The volume of tailings release due to dam failure has been trending upwards since the 1970s, with quantities of material released reaching an average of over three million cubic meters per failure since 2010.
Although the total number of dam failures has fallen, the scale of modern mine sites means the potential impact of a failure has increased.
Consequently, the need for monitoring of tailings storage facilities has become more important to prevent the following:
- downstream loss of life,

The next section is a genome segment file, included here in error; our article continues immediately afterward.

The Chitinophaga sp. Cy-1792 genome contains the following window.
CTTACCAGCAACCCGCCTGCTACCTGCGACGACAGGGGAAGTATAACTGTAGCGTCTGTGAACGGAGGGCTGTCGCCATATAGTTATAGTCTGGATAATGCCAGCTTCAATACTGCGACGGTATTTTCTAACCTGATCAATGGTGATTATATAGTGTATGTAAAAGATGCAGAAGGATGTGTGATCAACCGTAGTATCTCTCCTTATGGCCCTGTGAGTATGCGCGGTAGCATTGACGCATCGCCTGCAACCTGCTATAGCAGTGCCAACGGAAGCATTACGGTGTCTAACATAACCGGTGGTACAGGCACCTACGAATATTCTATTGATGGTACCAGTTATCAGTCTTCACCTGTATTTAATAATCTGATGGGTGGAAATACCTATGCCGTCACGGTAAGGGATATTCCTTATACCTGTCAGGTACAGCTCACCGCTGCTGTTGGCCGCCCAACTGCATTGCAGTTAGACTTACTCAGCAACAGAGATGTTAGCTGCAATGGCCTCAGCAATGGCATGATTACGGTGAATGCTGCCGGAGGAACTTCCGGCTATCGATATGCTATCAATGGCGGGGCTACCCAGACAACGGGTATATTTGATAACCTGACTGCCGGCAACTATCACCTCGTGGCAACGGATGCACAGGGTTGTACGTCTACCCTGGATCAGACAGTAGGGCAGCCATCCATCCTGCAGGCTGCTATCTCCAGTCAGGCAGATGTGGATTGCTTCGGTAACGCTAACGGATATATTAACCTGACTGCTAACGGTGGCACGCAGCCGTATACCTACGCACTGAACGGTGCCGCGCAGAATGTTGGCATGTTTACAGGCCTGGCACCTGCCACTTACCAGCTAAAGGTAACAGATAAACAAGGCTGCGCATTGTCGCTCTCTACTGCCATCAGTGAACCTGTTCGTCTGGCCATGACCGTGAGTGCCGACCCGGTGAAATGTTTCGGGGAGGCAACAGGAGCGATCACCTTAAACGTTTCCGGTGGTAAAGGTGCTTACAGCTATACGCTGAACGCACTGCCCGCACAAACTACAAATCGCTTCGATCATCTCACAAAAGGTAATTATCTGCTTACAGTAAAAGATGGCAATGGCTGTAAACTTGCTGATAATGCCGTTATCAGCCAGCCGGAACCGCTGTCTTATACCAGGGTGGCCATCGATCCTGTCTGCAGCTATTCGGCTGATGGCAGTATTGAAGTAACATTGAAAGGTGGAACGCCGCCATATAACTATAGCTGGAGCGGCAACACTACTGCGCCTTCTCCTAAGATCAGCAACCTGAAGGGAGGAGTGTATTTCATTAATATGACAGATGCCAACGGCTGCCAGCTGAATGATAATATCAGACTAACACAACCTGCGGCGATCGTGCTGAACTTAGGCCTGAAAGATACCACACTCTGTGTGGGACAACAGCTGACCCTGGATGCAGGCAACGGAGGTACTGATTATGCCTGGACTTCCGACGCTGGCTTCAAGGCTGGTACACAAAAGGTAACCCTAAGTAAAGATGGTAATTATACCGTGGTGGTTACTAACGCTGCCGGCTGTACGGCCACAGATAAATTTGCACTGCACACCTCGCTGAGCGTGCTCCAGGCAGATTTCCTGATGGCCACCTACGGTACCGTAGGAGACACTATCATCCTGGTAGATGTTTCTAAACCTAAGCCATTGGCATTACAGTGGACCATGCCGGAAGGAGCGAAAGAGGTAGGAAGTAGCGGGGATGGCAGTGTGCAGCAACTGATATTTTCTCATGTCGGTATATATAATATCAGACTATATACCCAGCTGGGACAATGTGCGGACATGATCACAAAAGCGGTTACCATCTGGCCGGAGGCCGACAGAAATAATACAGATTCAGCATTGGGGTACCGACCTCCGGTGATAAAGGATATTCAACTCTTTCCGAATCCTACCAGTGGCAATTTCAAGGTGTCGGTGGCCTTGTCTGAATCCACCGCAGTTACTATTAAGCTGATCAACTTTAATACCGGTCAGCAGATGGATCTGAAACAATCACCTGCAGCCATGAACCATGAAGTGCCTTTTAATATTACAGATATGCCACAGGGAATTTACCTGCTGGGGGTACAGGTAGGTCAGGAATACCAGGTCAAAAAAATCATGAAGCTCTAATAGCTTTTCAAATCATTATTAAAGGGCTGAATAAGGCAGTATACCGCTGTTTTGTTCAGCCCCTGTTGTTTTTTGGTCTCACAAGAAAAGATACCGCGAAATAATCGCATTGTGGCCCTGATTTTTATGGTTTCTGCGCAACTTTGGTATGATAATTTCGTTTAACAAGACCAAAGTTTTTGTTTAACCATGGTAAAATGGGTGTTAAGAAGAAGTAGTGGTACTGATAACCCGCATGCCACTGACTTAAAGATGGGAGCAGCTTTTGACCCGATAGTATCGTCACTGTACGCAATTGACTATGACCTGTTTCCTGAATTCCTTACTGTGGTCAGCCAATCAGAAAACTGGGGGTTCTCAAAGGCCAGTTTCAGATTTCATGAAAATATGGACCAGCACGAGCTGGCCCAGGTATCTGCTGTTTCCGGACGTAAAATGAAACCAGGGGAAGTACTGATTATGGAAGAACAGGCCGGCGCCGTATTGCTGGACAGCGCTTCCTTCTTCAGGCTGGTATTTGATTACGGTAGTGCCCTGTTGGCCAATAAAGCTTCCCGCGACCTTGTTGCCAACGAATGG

- ecological disaster, and
- operational disruption.
Monitoring plans are invariably required by mining regulators as part of their licence to operate, and environmental bonds are sized according to a mine’s monitoring system.
Monitoring processes have varied from manually measuring a dam wall position, the installation of downhole instrumentation to measuring pore pressures or the monitoring of crack structures.
Typically, these activities are periodically undertaken with manual techniques that require personnel to be in the field, increasing the risk of fatigue or injury.